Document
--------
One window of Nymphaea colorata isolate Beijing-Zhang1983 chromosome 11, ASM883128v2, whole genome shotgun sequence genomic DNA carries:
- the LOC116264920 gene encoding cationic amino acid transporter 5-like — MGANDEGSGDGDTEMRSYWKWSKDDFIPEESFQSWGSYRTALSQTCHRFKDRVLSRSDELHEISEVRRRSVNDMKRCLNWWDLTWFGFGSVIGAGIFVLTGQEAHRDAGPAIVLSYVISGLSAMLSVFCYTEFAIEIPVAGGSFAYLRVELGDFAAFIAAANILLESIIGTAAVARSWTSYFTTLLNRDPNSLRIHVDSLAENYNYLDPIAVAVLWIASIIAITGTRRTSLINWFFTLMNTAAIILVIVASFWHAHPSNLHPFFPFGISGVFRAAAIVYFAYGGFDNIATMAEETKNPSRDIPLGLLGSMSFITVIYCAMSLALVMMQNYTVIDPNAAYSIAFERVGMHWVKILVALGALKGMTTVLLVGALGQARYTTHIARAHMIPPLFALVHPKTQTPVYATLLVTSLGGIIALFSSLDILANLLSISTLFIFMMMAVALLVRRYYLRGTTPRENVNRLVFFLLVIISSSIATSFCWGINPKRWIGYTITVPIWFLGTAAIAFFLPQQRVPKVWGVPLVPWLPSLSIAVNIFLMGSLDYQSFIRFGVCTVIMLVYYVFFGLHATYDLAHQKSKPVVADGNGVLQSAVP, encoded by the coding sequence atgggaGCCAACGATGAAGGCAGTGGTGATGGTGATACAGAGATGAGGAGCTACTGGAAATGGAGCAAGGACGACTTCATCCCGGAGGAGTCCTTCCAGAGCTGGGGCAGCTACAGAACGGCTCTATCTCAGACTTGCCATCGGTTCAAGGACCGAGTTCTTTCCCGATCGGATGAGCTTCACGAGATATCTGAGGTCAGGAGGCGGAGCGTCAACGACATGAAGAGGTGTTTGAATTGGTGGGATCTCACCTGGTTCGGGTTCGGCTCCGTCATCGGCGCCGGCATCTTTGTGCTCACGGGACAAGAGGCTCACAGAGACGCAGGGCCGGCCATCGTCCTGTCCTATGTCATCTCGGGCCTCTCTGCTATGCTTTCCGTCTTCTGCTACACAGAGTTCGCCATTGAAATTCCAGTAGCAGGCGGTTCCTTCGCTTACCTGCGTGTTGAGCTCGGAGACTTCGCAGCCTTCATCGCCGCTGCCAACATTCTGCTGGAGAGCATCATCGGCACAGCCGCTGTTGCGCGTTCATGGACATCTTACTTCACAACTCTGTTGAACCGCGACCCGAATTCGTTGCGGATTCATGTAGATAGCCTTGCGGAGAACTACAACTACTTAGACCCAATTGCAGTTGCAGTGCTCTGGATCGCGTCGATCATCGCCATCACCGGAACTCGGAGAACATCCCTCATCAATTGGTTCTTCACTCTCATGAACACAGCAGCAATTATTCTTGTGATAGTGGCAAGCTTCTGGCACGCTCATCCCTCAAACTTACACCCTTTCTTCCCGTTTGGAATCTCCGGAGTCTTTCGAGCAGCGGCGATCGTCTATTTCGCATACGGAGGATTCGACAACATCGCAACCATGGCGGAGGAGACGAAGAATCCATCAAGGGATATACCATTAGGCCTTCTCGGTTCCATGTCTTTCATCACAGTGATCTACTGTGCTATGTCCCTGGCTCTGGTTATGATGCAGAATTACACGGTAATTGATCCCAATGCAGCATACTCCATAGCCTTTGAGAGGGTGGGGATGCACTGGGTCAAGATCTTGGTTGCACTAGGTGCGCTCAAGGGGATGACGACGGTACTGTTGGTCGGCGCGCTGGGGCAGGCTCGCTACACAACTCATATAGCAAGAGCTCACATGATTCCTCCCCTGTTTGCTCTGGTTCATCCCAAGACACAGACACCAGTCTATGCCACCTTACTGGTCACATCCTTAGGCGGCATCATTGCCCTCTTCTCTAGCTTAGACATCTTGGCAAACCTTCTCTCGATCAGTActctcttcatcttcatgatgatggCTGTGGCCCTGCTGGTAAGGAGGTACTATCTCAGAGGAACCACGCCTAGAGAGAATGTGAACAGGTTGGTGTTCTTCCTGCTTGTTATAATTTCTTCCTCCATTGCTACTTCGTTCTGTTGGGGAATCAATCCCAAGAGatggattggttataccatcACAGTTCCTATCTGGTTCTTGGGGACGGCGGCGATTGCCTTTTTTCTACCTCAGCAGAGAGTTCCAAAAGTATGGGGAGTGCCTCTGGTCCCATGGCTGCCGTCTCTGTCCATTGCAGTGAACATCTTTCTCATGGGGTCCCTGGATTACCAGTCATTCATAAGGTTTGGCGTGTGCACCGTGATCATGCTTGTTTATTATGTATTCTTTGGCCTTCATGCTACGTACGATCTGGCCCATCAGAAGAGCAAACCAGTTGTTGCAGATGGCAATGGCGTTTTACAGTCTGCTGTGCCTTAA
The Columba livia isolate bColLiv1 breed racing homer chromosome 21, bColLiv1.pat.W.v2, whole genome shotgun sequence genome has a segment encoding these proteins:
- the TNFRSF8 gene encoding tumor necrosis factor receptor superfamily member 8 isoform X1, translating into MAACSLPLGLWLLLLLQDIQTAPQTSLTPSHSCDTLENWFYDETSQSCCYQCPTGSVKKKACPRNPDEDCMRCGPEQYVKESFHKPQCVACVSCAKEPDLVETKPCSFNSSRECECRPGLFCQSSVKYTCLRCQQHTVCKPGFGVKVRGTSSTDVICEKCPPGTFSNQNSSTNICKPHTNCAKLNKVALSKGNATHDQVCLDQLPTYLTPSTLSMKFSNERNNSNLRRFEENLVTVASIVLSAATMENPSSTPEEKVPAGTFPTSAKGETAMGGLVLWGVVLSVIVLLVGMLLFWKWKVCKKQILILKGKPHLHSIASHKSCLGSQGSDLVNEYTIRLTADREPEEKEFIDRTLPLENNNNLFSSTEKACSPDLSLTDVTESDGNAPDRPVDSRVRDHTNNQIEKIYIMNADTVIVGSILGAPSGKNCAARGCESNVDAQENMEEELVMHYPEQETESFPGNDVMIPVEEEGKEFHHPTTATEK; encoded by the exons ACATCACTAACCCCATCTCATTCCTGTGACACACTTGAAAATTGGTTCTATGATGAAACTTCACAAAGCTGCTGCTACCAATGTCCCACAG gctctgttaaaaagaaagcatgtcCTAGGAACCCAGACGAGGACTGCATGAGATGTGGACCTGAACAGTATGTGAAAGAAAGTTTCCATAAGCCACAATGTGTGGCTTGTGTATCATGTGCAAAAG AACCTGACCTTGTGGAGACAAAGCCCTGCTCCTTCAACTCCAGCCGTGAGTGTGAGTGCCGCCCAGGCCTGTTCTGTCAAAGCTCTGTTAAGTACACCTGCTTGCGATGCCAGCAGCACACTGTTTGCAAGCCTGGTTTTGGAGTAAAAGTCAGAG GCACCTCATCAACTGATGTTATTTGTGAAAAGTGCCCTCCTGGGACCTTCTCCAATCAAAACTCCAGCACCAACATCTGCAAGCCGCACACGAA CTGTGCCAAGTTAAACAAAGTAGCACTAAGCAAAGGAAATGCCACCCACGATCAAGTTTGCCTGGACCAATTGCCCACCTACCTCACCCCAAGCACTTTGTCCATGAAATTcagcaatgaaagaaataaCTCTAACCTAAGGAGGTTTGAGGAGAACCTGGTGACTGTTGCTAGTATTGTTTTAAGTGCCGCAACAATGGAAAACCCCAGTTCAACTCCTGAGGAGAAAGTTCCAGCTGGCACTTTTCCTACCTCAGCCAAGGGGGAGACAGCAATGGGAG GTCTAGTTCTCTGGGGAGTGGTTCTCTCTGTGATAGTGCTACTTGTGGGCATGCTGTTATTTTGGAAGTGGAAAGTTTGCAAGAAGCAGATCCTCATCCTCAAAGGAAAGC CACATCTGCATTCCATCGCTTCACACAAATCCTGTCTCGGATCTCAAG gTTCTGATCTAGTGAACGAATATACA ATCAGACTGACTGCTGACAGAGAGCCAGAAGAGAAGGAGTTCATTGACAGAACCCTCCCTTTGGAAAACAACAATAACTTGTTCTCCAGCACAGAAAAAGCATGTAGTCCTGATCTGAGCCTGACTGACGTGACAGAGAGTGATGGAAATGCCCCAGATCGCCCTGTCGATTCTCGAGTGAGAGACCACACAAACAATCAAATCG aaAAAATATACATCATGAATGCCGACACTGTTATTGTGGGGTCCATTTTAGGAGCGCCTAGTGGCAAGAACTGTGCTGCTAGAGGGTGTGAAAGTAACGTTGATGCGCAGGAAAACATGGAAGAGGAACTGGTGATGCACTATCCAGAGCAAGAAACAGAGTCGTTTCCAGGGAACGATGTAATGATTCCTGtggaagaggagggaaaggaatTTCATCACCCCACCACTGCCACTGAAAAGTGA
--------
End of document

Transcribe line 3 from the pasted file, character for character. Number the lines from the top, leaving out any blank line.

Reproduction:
The Columba livia isolate bColLiv1 breed racing homer chromosome 21, bColLiv1.pat.W.v2, whole genome shotgun sequence genome has a segment encoding these proteins: